Grieving Parents in Plea to Save Lives
By Emma McKinney
IT may be too late to save little Ubaid Ali, but today his heartbroken parents launched their own campaign urging every Birmingham Mail reader to sign up to the NHS’s organ donor register to prevent more people like their son from dying.
Ubaid, of Acocks Green, died aged just 15 months after failing to find a liver and small bowel donor.
His parents Nyila and Zulfiqar are all too aware of the chronic shortage of donors in the UK, particularly among ethnic minorities, and they now hope their campaign will not only keep Ubaid’s memory alive but will also help to save the 9,000 people who are currently desperately waiting for a transplant.
“If I’m being totally honest, 15 months ago before Ubaid was born we would never have imagined considering donating our baby’s organs if they died. I’m sure it’s the last thing that goes through any parent’s mind,” said Nyila, aged 25.
“But we’ve been through the huge emotional rollercoaster of watching our child suffer. We desperately wanted someone to give him a second chance, but unfortunately it was not to be.
“Now we would appeal to people to put themselves in the position of those who are desperate.
“It sounds cold, but when you’re gone, you’re gone. Your organs are no help to you then, but they could be someone’s ultimate gift – the gift of life.”
Ubaid’s battle for survival began when his bowel was damaged during labour at Birmingham’s Heartlands Hospital in May 2007.
Just four days later he had to undergo emergency surgery to have a large part of his small bowel removed.
It left Ubaid suffering from liver disease and in December 2007 his parents were told the devastating news that he would have no more than nine months to live unless they could find him a small bowel and liver donor.
The youngster was rushed to Birmingham Children’s Hospital at the end of August after tests proved he had severe liver failure.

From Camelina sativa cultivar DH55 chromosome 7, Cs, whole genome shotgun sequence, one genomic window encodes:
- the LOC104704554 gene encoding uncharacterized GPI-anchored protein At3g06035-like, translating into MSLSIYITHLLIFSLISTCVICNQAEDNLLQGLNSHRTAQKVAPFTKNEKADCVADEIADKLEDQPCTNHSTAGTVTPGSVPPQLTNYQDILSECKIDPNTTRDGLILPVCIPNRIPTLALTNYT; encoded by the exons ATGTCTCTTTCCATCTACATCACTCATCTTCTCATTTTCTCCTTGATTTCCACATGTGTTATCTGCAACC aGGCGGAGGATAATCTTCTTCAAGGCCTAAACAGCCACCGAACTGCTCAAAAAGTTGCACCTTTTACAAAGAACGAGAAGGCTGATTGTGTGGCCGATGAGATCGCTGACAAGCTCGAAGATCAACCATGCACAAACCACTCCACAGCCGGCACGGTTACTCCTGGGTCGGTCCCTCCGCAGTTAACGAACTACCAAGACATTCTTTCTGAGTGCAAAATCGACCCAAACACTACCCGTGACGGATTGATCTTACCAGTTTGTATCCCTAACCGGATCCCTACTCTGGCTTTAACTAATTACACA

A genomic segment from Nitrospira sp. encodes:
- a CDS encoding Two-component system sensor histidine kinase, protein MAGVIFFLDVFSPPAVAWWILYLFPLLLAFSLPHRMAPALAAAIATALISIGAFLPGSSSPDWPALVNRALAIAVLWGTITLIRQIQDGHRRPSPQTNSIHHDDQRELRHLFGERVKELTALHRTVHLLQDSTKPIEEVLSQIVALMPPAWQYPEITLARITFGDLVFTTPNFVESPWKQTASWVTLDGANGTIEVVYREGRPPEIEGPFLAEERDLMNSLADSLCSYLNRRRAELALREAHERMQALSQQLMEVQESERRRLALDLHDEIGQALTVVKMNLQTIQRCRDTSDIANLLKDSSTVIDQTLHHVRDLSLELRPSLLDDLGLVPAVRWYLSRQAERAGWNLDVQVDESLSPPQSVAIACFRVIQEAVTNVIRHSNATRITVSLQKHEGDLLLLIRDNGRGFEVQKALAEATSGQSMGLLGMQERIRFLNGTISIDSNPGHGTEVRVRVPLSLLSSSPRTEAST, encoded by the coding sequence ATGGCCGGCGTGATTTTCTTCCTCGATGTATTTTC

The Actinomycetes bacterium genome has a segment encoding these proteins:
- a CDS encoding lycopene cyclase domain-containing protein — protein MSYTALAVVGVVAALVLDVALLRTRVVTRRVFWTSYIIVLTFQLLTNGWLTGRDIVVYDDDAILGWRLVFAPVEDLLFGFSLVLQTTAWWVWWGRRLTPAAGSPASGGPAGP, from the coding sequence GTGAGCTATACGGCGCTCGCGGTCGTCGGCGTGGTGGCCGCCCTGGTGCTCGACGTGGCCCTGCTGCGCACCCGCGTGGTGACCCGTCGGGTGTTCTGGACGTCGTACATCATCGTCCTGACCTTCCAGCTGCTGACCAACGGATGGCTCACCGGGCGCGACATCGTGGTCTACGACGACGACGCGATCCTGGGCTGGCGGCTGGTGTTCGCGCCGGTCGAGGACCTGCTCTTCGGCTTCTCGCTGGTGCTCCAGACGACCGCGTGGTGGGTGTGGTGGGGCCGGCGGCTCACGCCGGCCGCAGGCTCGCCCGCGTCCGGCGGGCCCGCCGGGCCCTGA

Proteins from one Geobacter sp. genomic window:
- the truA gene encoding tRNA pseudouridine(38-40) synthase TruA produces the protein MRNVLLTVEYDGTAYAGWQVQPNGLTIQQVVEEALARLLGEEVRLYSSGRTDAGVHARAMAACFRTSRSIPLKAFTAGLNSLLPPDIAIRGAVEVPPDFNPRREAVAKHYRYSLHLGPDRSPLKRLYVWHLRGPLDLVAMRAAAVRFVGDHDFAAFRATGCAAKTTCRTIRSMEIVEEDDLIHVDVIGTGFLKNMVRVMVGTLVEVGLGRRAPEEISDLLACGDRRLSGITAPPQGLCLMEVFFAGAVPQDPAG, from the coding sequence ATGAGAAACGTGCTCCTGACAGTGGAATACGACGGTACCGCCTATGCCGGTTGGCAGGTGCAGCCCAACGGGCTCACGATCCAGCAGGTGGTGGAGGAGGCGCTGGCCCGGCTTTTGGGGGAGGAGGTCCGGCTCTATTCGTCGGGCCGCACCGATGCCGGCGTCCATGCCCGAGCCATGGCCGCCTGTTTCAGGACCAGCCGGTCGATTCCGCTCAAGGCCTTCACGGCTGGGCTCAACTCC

Medics battled in vain to save him, but he died ten days later, surrounded by his friends and family in Ward 6 of the hospital.
Nyila said: “When they turned off the ventilator we expected him to go quite quickly, but he hung in there for 45 minutes, proving he was a fighter to the very end.”
The funeral was held the next day at Handsworth Cemetery.
Dad Zulfiqar, a 39-year-old supermarket worker, said his family was struggling to come to terms with Ubaid’s death.
“Despite how much pain he must have gone through, he was always so happy,” he added. “He was cheeky, mischievous and a bit of a ladies man.
“He used to wave and blow kisses at the nurses. His smiling face made every difficult moment worthwhile.”
Zulfiqar backed the British Medical Association’s calls to see Britain adopt a system of “presumed consent”, where it is assumed that an individual wishes to be a donor unless they “opted out”.
“I think a lot of people don’t carry a donor card simply because they don’t get around to signing up,” he added.
More than 9,000 people in the UK need an organ transplant – but less than 3,000 transplants are carried out each year.
A donor can donate a heart, lungs, two kidneys, pancreas, liver, small bowel, corneas, bone, heart valves, tendons and even skin grafts, which help burn victims.
The need for organs in the Asian community is three to four times higher than that of the white community.
All major religions support organ donation and many actively promote it.
Anyone can join the NHS Organ Donor Register by ringing 0845 60 60 400 or visiting our website www.uktransplant.org.uk
(c) 2008 Evening Mail; Birmingham (UK). Provided by ProQuest LLC. All rights Reserved.